In my case I'm the head of computers and trying to focus on keeping as many computers as possible in student hands. We waste a lot of machines at teacher desks to do online attendance and check email, work that could easily happen on an alternate, much cheaper and efficient device than a full desktop system, but even those changes would resolve into a desperate attempt to keep things the same.
I had a couple of my seniors do an inventory of the school. We have over 300 desktops. Each costs about $1500 when you factor in purchasing and insurance on them. We have close to half a million dollars of desktop computers in our building, and every year we squirm to keep as many as we can as we are refreshed down. If we were to drop the cost of those desktops, radically reduce the number of printers in the building (and the subsequent tens of thousands of dollars we spend each year on printing), and remove local server storage, we could easily produce over $500 for every staff member and student in the building; more than enough for a device per person, even if those devices aren't attached to specific people. Some classes with Chromebooks, some with Windows, some with Macs, some on Linux, some tablets, some laptops, some BYOD. A startlingly wide ecosystem of technology that encourages broad familiarity with many digital tools.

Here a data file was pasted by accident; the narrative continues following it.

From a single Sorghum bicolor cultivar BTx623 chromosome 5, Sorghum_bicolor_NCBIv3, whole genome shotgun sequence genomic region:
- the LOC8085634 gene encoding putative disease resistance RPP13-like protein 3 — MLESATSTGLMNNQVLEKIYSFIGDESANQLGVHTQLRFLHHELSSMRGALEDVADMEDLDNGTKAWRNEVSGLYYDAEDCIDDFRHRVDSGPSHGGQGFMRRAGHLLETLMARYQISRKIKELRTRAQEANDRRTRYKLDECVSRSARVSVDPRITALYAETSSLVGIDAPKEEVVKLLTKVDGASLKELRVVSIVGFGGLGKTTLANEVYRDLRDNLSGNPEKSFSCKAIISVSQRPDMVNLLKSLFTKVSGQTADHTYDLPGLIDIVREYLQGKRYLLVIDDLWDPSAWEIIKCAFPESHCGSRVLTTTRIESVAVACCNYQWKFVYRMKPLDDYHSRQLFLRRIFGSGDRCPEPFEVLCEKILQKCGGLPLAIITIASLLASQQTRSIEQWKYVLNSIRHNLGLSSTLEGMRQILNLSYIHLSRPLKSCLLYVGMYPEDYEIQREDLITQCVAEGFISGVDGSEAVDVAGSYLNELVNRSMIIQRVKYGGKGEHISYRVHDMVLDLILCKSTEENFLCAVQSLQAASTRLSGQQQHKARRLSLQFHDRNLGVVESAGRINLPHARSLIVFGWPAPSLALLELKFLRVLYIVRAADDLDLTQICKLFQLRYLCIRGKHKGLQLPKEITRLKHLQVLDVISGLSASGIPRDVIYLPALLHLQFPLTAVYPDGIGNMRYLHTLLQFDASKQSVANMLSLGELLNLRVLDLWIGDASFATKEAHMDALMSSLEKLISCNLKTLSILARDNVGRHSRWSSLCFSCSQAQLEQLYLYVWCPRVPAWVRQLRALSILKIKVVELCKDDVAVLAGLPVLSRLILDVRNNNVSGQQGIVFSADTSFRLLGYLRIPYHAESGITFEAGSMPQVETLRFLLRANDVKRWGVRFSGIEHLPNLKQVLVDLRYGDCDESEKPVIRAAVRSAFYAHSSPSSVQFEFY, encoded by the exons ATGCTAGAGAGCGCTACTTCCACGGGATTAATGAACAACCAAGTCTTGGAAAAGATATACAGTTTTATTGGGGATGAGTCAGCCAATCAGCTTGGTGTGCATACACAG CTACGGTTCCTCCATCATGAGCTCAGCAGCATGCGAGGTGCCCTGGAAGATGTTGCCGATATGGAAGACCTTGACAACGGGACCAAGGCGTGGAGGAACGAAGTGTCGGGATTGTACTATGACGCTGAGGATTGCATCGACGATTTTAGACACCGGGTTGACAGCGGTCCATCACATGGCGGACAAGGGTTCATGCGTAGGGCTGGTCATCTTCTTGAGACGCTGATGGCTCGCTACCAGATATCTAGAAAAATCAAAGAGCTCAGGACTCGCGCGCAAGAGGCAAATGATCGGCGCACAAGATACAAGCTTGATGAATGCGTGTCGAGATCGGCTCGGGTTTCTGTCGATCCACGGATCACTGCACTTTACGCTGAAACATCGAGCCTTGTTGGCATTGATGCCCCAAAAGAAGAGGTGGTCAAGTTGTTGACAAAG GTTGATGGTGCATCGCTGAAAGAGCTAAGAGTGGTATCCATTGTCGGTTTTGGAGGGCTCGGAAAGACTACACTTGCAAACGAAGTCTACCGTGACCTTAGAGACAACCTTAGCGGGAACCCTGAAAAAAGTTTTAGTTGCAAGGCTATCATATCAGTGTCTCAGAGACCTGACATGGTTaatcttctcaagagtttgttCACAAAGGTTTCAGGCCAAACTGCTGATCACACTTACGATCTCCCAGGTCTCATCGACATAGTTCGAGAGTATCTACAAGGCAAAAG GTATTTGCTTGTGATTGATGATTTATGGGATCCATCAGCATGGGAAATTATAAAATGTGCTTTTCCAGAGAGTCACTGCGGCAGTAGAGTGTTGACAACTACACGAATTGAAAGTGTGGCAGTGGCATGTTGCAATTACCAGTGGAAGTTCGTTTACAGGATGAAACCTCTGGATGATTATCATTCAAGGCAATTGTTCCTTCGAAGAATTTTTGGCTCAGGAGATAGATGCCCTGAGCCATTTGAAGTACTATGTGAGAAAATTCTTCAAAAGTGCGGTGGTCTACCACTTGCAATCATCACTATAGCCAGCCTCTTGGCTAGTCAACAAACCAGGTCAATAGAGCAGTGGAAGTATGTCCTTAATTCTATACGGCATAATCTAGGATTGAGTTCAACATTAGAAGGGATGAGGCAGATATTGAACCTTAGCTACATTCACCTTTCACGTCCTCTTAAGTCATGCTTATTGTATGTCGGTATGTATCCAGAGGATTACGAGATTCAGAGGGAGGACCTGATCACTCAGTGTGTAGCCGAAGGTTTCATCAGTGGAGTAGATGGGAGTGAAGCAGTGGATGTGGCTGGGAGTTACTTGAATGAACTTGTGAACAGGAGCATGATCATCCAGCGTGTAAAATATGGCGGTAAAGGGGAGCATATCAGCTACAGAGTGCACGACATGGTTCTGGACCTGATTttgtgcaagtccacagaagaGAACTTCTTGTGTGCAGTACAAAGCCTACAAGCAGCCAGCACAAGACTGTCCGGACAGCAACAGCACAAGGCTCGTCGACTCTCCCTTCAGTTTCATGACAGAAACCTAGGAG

|Broad Based Digital Skills Development|
We status quo our edtech because change is hard, and we've borrowed an educationally uncomplimentary business model of I.T.. We fight to keep antiquated desktops because many teachers barely know how to use a ready made lab, let alone what to do with a variety of hardware with various operating systems and software on them. With digital fluency removed from them by board I.T., many teachers have learned helplessness. Those that struggle against this forced ignorance often disappear into the cloud in order to avoid the stifling local computer environment... a choking environment that should be founded on learning, not on ease of management or paranoia.
I'd love to spring us free from the nineties corporate I.T. model we've been slavishly following and begin pushing widespread familiarity and fluency on digital tools of all shapes and sizes. I dream of an experimental, curiosity driven access to technology that encourages timely, relevant learning for our students.
I fear we'll end up finishing another year still running Windows XP on five year old desktops with an increasingly irrelevant OSAPAC software image. I suspect I'm going to escape into the cloud again to escape that choking simplicity, all while playing the keep-the-desktop-game on the management side.